Relationships and individuals’ bank switching behavior Abstract We examine the role of relationships between individuals and their banks in determining bank switching behavior. Using data from a survey questionnaire from a random sample of bank customers in the United States, we find that the variables measuring the various dimensions of a relationship significantly lower an individual’s propensity to switch banks. These include the duration of an individual’s relationship with her bank, whether or not she has had problems with her bank in the past, and aspects of the quality of the service relationship.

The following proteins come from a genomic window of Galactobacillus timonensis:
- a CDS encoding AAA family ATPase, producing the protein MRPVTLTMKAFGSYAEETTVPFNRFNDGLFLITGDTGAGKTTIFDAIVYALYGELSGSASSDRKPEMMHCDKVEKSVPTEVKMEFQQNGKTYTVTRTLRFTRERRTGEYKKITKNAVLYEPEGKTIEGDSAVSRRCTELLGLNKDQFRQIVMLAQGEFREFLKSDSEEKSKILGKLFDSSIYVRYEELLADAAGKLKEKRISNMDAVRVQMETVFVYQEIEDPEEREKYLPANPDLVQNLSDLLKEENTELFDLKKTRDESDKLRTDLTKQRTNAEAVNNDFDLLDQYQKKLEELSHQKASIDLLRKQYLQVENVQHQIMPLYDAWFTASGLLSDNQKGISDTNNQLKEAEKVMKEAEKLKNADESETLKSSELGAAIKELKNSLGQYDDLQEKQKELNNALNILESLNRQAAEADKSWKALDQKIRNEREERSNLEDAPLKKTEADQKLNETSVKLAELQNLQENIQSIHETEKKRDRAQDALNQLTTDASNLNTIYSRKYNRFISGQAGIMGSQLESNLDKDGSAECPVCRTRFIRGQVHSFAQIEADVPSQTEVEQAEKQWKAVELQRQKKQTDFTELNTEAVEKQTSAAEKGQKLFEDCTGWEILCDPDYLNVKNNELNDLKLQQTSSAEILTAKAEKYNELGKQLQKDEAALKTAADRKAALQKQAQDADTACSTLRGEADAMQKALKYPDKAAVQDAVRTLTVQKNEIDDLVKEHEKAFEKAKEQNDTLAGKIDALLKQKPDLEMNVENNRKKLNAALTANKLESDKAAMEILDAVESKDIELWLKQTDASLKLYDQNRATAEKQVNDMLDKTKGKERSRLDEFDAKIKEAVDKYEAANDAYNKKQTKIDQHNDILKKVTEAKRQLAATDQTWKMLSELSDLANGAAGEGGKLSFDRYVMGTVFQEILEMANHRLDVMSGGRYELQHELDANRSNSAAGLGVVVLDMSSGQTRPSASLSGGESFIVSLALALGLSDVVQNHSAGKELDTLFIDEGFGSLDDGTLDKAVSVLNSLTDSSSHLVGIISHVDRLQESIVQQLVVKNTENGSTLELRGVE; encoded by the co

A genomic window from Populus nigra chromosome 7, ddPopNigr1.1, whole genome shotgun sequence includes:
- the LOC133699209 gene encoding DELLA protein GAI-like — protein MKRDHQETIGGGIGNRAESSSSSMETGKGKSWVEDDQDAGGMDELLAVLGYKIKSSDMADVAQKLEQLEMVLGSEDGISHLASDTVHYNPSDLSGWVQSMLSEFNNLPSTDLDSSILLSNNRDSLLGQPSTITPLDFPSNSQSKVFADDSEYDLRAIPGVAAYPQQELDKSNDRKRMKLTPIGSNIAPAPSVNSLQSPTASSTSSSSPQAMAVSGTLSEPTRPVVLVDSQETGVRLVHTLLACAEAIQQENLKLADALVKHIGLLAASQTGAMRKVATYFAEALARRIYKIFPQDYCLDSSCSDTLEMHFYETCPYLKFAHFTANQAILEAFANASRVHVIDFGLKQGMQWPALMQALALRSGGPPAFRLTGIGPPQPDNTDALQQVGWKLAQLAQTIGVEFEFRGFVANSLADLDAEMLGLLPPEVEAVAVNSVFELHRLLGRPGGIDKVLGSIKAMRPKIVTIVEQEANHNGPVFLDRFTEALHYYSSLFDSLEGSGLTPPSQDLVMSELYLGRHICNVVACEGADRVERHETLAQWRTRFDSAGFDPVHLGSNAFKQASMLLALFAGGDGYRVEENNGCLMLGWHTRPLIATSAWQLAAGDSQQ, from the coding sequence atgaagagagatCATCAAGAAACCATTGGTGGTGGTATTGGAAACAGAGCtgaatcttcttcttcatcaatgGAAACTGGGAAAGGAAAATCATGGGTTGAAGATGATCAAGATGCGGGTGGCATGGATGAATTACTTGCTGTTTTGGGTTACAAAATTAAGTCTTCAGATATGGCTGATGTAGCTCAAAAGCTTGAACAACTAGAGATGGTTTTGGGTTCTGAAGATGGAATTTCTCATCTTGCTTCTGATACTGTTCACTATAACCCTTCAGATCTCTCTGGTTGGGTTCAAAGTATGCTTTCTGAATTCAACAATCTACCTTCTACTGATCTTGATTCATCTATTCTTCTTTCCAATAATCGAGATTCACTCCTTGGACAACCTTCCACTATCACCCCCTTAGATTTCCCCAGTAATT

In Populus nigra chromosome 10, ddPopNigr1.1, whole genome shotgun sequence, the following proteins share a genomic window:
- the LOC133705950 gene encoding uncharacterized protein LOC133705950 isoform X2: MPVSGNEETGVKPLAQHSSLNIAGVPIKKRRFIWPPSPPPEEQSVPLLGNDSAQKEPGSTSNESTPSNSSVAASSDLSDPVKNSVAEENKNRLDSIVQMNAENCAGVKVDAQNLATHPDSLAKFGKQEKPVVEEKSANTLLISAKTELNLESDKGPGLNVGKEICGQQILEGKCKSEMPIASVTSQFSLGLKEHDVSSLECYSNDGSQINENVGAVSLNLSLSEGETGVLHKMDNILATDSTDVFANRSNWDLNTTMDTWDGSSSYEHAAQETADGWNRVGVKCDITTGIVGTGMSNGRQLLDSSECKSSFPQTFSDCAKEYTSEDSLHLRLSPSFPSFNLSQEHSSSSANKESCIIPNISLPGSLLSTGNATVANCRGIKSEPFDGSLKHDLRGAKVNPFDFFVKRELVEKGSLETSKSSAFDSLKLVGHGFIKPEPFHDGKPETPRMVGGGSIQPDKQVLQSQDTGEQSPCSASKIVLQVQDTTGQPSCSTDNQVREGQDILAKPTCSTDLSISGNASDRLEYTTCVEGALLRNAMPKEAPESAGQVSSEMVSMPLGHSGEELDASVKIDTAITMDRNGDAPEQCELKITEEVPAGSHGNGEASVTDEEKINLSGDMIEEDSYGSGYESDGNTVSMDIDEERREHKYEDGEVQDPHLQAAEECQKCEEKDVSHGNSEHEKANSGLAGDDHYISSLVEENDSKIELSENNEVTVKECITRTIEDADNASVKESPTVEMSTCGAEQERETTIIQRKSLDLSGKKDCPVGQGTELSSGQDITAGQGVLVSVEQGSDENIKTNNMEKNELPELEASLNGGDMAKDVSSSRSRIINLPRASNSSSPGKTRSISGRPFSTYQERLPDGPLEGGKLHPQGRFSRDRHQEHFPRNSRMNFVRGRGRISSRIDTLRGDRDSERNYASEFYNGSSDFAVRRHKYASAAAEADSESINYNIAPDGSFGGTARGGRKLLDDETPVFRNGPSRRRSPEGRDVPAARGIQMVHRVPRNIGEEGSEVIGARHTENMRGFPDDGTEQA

An innovation of the current paper lies in incorporating finance/economic aspects of relationship with the various dimensions of service quality relationship collectively as determinants of an individual’s propensity to switch banks. The attributes capturing whether or not an individual feels that her bank is responsive, is empathetic and is reliable to her needs, are all significantly negatively correlated with her propensity to switch banks.
Our results demonstrate just how relationships may help in limiting bank switching behavior and deliver a strong message to banks about the importance of relationships in retaining loyal customers. Our findings also underscore the interconnectedness of seemingly disparate disciplines to better understand the behavior and decision making of individuals and their banks. Author Keywords: Bank switching; Relationships